Revalorization of culture

Object are defined by the culture they originated from. It’s origin can be perceived in one way or another

This original cultural identity is reflected in the use of language, it’s object’s code (like I mentioned previously) and the way it’s used.

One of the defining characteristic of cultural identity is the ability of reflecting and representing the values of the corresponding culture. This is important regarding the designer ability to include signifiers into his or her work. I’m talking about the ability to effectively communicate the desired message. The way a designer can select different values and reflect them in the product that’s being designed.

The concept behind the revalorization of culture is precisely  about taking positive values of the local culture to the purpose of reinforce or even reintroduce them into the current cultural frame.

This revalorization often happens as a counter-reaction to new cultural values that threaten old ones, or happens as a counter to new cultural movements or cultural impositions from foreign cultures. Revalorization resorts to a shared cultural history. It would seem that for a revalorization to happen the values it represents must be at some level be threatened, maybe by new opposing values or just maybe by falling into obscurity.

Cultural revalorization can show up in products in different forms, mainly as a communicational aspect. In there the semiotic component that define the values must be defined and identified. These can be visual elements, resources or local codes or maybe elements that are relevant to that value by association. All these elements helps to conform the form of the product.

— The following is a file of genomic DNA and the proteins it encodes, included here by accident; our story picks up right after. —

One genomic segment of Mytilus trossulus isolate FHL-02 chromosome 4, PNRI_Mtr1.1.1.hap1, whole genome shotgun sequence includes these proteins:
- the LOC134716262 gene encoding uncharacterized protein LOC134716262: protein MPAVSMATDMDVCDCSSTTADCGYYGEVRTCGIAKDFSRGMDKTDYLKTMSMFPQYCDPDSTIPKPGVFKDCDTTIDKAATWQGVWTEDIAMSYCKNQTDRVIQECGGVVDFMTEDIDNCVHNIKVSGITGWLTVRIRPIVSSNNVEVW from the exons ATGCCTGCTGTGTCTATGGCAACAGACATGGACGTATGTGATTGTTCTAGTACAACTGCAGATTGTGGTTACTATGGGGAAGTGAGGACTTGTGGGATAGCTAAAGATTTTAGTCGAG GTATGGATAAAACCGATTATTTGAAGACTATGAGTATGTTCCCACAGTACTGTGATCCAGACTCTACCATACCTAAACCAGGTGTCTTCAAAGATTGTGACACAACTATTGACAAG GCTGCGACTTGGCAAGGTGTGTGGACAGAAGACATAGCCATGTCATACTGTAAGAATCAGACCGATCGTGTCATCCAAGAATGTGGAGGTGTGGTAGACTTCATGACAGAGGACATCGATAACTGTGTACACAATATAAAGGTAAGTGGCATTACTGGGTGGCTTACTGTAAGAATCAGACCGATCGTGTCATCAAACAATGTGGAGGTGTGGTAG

We can also fin other levels like the one that covers the way products are used. Often cultural revalorization deal with particular practices and rites and it’s indispensable that the product represents them correctly, otherwise the product will lose all its reason to exist. This practices can include forms of consumption, relationships between individuals and even manufacturing practices, which is another important part of cultural revalorization that deals with maintaining regional and traditional crafts that are being forgotten because of big scale manufacturing. In these cases products not only must function properly but also its semantics must communicate the minutiae of the craft. The processes and technologies used during the fabrication must be highlighted in a way that they can be easily perceived as in those aspects is where the value of the product lies. Local craft not only has value as heritage but also because they reflect the real needs of the environment, after all they were originally developed because of the constraints in the local context, something that’s missing from large scale manufacturing that uses resources from all over the world.

The designer is a cultural producer (which is a very important role as we live in a material culture) and as such has a lot of responsibility to society that goes beyond just economical development. As a designer one should ask himself, at the beginning of each project, if you’re really introducing a positive contribution to the world of objects that conform our environment. Cultural revalorization is a means to channel a positive impact.

And lets not forget that every action of producing is a declaration and thus it’s important to be aware of what you’re communicating. Products might seem to be just a functional thing, defined only by it’s use. In fact their communicational function is incredibly important from a social standpoint so the designer has to be careful about what he says with them.

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